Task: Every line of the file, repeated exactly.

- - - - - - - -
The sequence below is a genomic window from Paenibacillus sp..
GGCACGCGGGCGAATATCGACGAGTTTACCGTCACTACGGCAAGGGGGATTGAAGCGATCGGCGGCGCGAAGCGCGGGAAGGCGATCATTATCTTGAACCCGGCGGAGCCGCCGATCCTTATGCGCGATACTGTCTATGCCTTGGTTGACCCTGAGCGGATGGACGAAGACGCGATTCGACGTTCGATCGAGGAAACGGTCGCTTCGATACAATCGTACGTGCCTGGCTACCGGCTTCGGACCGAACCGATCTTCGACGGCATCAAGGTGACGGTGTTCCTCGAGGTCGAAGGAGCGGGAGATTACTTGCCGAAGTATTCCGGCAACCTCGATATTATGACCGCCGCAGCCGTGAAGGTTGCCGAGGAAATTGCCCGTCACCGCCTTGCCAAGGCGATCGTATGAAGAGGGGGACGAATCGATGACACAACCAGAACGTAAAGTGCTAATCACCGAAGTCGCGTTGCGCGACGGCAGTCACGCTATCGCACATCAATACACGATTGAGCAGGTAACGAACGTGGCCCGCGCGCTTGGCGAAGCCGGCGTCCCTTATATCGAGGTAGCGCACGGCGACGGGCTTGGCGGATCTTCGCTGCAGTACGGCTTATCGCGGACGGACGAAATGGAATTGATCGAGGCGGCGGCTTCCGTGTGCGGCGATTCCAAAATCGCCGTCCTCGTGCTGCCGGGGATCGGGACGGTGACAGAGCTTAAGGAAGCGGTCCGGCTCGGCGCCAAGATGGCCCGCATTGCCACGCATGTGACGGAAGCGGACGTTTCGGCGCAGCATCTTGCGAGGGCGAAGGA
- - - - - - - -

The sequence below is a genomic window from Paenibacillus sp..
GGCACGCGGGCGAATATCGACGAGTTTACCGTCACTACGGCAAGGGGGATTGAAGCGATCGGCGGCGCGAAGCGCGGGAAGGCGATCATTATCTTGAACCCGGCGGAGCCGCCGATCCTTATGCGCGATACTGTCTATGCCTTGGTTGACCCTGAGCGGATGGACGAAGACGCGATTCGACGTTCGATCGAGGAAACGGTCGCTTCGATACAATCGTACGTGCCTGGCTACCGGCTTCGGACCGAACCGATCTTCGACGGCATCAAGGTGACGGTGTTCCTCGAGGTCGAAGGAGCGGGAGATTACTTGCCGAAGTATTCCGGCAACCTCGATATTATGACCGCCGCAGCCGTGAAGGTTGCCGAGGAAATTGCCCGTCACCGCCTTGCCAAGGCGATCGTATGAAGAGGGGGACGAATCGATGACACAACCAGAACGTAAAGTGCTAATCACCGAAGTCGCGTTGCGCGACGGCAGTCACGCTATCGCACATCAATACACGATTGAGCAGGTAACGAACGTGGCCCGCGCGCTTGGCGAAGCCGGCGTCCCTTATATCGAGGTAGCGCACGGCGACGGGCTTGGCGGATCTTCGCTGCAGTACGGCTTATCGCGGACGGACGAAATGGAATTGATCGAGGCGGCGGCTTCCGTGTGCGGCGATTCCAAAATCGCCGTCCTCGTGCTGCCGGGGATCGGGACGGTGACAGAGCTTAAGGAAGCGGTCCGGCTCGGCGCCAAGATGGCCCGCATTGCCACGCATGTGACGGAAGCGGACGTTTCGGCGCAGCATCTTGCGAGGGCGAAGGA